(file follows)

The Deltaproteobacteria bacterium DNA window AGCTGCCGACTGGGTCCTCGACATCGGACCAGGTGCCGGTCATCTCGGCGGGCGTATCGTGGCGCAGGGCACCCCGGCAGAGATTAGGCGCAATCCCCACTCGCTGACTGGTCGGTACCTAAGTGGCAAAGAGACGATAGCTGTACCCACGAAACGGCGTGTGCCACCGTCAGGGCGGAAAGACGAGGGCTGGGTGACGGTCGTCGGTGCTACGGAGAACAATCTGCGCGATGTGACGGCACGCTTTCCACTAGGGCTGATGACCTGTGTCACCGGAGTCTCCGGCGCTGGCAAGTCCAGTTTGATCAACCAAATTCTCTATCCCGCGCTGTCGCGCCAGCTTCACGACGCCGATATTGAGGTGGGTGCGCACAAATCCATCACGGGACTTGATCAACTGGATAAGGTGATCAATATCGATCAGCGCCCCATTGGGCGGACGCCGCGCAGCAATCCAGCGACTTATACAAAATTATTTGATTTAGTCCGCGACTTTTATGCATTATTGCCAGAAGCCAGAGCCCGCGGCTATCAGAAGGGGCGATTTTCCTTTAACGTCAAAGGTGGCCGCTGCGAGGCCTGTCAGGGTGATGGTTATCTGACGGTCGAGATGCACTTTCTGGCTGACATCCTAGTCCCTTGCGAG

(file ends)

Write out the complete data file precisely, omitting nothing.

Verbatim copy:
The Deltaproteobacteria bacterium DNA window AGCTGCCGACTGGGTCCTCGACATCGGACCAGGTGCCGGTCATCTCGGCGGGCGTATCGTGGCGCAGGGCACCCCGGCAGAGATTAGGCGCAATCCCCACTCGCTGACTGGTCGGTACCTAAGTGGCAAAGAGACGATAGCTGTACCCACGAAACGGCGTGTGCCACCGTCAGGGCGGAAAGACGAGGGCTGGGTGACGGTCGTCGGTGCTACGGAGAACAATCTGCGCGATGTGACGGCACGCTTTCCACTAGGGCTGATGACCTGTGTCACCGGAGTCTCCGGCGCTGGCAAGTCCAGTTTGATCAACCAAATTCTCTATCCCGCGCTGTCGCGCCAGCTTCACGACGCCGATATTGAGGTGGGTGCGCACAAATCCATCACGGGACTTGATCAACTGGATAAGGTGATCAATATCGATCAGCGCCCCATTGGGCGGACGCCGCGCAGCAATCCAGCGACTTATACAAAATTATTTGATTTAGTCCGCGACTTTTATGCATTATTGCCAGAAGCCAGAGCCCGCGGCTATCAGAAGGGGCGATTTTCCTTTAACGTCAAAGGTGGCCGCTGCGAGGCCTGTCAGGGTGATGGTTATCTGACGGTCGAGATGCACTTTCTGGCTGACATCCTAGTCCCTTGCGAG